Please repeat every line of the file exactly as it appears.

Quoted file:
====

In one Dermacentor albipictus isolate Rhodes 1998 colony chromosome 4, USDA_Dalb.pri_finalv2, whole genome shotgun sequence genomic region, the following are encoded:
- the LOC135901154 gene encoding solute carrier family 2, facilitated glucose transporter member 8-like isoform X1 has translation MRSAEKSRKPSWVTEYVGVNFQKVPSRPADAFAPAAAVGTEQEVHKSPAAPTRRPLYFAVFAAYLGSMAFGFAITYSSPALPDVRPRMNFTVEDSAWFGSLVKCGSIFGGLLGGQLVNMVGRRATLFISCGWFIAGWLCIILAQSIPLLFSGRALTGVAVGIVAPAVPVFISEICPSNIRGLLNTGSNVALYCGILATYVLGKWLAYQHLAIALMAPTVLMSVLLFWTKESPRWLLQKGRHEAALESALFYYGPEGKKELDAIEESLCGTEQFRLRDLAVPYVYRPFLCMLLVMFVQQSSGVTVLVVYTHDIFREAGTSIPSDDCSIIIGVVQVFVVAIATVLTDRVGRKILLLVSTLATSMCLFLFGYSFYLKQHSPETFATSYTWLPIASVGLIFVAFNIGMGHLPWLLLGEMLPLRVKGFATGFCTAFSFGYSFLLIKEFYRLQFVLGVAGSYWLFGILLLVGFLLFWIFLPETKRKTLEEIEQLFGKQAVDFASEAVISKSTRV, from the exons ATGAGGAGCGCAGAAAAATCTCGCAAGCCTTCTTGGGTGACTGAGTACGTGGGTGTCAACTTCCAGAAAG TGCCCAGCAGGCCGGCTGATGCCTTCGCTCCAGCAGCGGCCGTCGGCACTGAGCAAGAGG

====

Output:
In one Dermacentor albipictus isolate Rhodes 1998 colony chromosome 4, USDA_Dalb.pri_finalv2, whole genome shotgun sequence genomic region, the following are encoded:
- the LOC135901154 gene encoding solute carrier family 2, facilitated glucose transporter member 8-like isoform X1 has translation MRSAEKSRKPSWVTEYVGVNFQKVPSRPADAFAPAAAVGTEQEVHKSPAAPTRRPLYFAVFAAYLGSMAFGFAITYSSPALPDVRPRMNFTVEDSAWFGSLVKCGSIFGGLLGGQLVNMVGRRATLFISCGWFIAGWLCIILAQSIPLLFSGRALTGVAVGIVAPAVPVFISEICPSNIRGLLNTGSNVALYCGILATYVLGKWLAYQHLAIALMAPTVLMSVLLFWTKESPRWLLQKGRHEAALESALFYYGPEGKKELDAIEESLCGTEQFRLRDLAVPYVYRPFLCMLLVMFVQQSSGVTVLVVYTHDIFREAGTSIPSDDCSIIIGVVQVFVVAIATVLTDRVGRKILLLVSTLATSMCLFLFGYSFYLKQHSPETFATSYTWLPIASVGLIFVAFNIGMGHLPWLLLGEMLPLRVKGFATGFCTAFSFGYSFLLIKEFYRLQFVLGVAGSYWLFGILLLVGFLLFWIFLPETKRKTLEEIEQLFGKQAVDFASEAVISKSTRV, from the exons ATGAGGAGCGCAGAAAAATCTCGCAAGCCTTCTTGGGTGACTGAGTACGTGGGTGTCAACTTCCAGAAAG TGCCCAGCAGGCCGGCTGATGCCTTCGCTCCAGCAGCGGCCGTCGGCACTGAGCAAGAGG